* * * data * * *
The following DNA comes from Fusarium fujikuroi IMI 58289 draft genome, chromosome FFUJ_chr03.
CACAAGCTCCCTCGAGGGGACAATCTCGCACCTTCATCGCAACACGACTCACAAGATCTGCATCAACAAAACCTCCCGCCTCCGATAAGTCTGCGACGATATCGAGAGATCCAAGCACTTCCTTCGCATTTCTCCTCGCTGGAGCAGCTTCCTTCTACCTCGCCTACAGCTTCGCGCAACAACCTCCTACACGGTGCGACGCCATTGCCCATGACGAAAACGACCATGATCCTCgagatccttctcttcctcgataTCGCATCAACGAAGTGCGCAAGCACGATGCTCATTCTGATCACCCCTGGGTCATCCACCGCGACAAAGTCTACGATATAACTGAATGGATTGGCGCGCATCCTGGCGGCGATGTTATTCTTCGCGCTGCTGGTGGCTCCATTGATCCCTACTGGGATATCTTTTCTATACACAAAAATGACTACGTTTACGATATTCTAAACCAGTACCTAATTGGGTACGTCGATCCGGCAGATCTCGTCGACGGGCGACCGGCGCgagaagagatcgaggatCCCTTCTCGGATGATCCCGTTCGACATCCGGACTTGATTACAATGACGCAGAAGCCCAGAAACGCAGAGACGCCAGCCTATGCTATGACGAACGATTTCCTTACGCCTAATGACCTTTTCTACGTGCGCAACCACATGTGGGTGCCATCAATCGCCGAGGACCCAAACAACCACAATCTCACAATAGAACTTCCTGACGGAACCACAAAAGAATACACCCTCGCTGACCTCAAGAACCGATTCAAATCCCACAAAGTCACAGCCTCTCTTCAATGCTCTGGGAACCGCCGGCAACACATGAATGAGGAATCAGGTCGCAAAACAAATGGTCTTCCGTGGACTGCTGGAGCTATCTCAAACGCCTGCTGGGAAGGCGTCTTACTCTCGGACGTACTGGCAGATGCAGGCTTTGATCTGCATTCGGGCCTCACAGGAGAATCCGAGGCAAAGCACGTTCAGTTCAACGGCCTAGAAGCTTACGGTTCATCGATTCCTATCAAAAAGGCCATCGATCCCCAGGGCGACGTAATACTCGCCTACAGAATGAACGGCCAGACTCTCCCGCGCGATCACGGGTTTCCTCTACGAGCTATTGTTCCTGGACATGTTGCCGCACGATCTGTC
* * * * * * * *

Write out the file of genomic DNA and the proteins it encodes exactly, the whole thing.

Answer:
The following DNA comes from Fusarium fujikuroi IMI 58289 draft genome, chromosome FFUJ_chr03.
CACAAGCTCCCTCGAGGGGACAATCTCGCACCTTCATCGCAACACGACTCACAAGATCTGCATCAACAAAACCTCCCGCCTCCGATAAGTCTGCGACGATATCGAGAGATCCAAGCACTTCCTTCGCATTTCTCCTCGCTGGAGCAGCTTCCTTCTACCTCGCCTACAGCTTCGCGCAACAACCTCCTACACGGTGCGACGCCATTGCCCATGACGAAAACGACCATGATCCTCgagatccttctcttcctcgataTCGCATCAACGAAGTGCGCAAGCACGATGCTCATTCTGATCACCCCTGGGTCATCCACCGCGACAAAGTCTACGATATAACTGAATGGATTGGCGCGCATCCTGGCGGCGATGTTATTCTTCGCGCTGCTGGTGGCTCCATTGATCCCTACTGGGATATCTTTTCTATACACAAAAATGACTACGTTTACGATATTCTAAACCAGTACCTAATTGGGTACGTCGATCCGGCAGATCTCGTCGACGGGCGACCGGCGCgagaagagatcgaggatCCCTTCTCGGATGATCCCGTTCGACATCCGGACTTGATTACAATGACGCAGAAGCCCAGAAACGCAGAGACGCCAGCCTATGCTATGACGAACGATTTCCTTACGCCTAATGACCTTTTCTACGTGCGCAACCACATGTGGGTGCCATCAATCGCCGAGGACCCAAACAACCACAATCTCACAATAGAACTTCCTGACGGAACCACAAAAGAATACACCCTCGCTGACCTCAAGAACCGATTCAAATCCCACAAAGTCACAGCCTCTCTTCAATGCTCTGGGAACCGCCGGCAACACATGAATGAGGAATCAGGTCGCAAAACAAATGGTCTTCCGTGGACTGCTGGAGCTATCTCAAACGCCTGCTGGGAAGGCGTCTTACTCTCGGACGTACTGGCAGATGCAGGCTTTGATCTGCATTCGGGCCTCACAGGAGAATCCGAGGCAAAGCACGTTCAGTTCAACGGCCTAGAAGCTTACGGTTCATCGATTCCTATCAAAAAGGCCATCGATCCCCAGGGCGACGTAATACTCGCCTACAGAATGAACGGCCAGACTCTCCCGCGCGATCACGGGTTTCCTCTACGAGCTATTGTTCCTGGACATGTTGCCGCACGATCTGTC